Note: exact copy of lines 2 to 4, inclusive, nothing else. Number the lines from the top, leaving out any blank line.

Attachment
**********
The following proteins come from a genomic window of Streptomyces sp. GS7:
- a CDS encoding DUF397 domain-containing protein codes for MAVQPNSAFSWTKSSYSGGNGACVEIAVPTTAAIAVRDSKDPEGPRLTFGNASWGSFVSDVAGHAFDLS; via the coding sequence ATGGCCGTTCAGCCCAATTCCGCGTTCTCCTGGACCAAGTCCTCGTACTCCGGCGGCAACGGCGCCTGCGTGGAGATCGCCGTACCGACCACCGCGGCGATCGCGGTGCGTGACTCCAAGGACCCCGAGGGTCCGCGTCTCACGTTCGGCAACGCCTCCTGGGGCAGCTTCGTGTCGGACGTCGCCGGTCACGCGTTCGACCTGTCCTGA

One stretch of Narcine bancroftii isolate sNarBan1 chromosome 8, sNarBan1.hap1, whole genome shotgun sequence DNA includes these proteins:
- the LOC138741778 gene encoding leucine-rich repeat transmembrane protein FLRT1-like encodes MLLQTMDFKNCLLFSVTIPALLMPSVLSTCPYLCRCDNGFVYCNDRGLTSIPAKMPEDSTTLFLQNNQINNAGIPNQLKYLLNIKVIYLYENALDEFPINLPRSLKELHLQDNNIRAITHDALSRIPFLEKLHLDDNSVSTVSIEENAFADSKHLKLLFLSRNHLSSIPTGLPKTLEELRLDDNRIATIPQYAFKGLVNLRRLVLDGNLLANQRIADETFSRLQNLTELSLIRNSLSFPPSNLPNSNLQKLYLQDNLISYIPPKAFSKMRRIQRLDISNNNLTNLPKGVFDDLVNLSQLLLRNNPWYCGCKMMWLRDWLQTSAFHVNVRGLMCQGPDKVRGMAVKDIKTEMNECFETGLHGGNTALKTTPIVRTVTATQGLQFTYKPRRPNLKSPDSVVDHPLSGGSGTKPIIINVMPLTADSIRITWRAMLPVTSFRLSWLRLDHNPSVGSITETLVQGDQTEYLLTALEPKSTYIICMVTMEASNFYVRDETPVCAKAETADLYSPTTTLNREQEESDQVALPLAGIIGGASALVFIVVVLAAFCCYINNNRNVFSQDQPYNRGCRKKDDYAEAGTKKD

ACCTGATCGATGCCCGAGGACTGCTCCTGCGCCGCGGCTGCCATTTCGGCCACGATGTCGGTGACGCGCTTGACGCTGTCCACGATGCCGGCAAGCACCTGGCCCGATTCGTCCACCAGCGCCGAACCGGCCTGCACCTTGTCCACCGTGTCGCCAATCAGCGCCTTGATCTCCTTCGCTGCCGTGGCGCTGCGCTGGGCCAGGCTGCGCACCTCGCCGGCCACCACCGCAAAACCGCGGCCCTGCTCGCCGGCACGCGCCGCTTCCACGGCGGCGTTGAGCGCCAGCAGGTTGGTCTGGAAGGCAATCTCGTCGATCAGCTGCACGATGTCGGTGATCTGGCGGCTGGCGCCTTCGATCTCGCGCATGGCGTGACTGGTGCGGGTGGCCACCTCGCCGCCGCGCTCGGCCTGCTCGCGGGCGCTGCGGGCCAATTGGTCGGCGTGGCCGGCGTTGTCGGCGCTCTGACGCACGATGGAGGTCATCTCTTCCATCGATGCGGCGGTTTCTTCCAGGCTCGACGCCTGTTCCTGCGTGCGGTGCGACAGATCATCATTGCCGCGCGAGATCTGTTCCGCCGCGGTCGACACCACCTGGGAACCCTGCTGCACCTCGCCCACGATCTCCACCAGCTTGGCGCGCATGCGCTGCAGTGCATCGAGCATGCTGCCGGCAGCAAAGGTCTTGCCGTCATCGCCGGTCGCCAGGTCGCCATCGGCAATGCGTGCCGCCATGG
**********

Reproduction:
- a CDS encoding DUF397 domain-containing protein codes for MAVQPNSAFSWTKSSYSGGNGACVEIAVPTTAAIAVRDSKDPEGPRLTFGNASWGSFVSDVAGHAFDLS; via the coding sequence ATGGCCGTTCAGCCCAATTCCGCGTTCTCCTGGACCAAGTCCTCGTACTCCGGCGGCAACGGCGCCTGCGTGGAGATCGCCGTACCGACCACCGCGGCGATCGCGGTGCGTGACTCCAAGGACCCCGAGGGTCCGCGTCTCACGTTCGGCAACGCCTCCTGGGGCAGCTTCGTGTCGGACGTCGCCGGTCACGCGTTCGACCTGTCCTGA

One stretch of Narcine bancroftii isolate sNarBan1 chromosome 8, sNarBan1.hap1, whole genome shotgun sequence DNA includes these proteins:
- the LOC138741778 gene encoding leucine-rich repeat transmembrane protein FLRT1-like encodes MLLQTMDFKNCLLFSVTIPALLMPSVLSTCPYLCRCDNGFVYCNDRGLTSIPAKMPEDSTTLFLQNNQINNAGIPNQLKYLLNIKVIYLYENALDEFPINLPRSLKELHLQDNNIRAITHDALSRIPFLEKLHLDDNSVSTVSIEENAFADSKHLKLLFLSRNHLSSIPTGLPKTLEELRLDDNRIATIPQYAFKGLVNLRRLVLDGNLLANQRIADETFSRLQNLTELSLIRNSLSFPPSNLPNSNLQKLYLQDNLISYIPPKAFSKMRRIQRLDISNNNLTNLPKGVFDDLVNLSQLLLRNNPWYCGCKMMWLRDWLQTSAFHVNVRGLMCQGPDKVRGMAVKDIKTEMNECFETGLHGGNTALKTTPIVRTVTATQGLQFTYKPRRPNLKSPDSVVDHPLSGGSGTKPIIINVMPLTADSIRITWRAMLPVTSFRLSWLRLDHNPSVGSITETLVQGDQTEYLLTALEPKSTYIICMVTMEASNFYVRDETPVCAKAETADLYSPTTTLNREQEESDQVALPLAGIIGGASALVFIVVVLAAFCCYINNNRNVFSQDQPYNRGCRKKDDYAEAGTKKD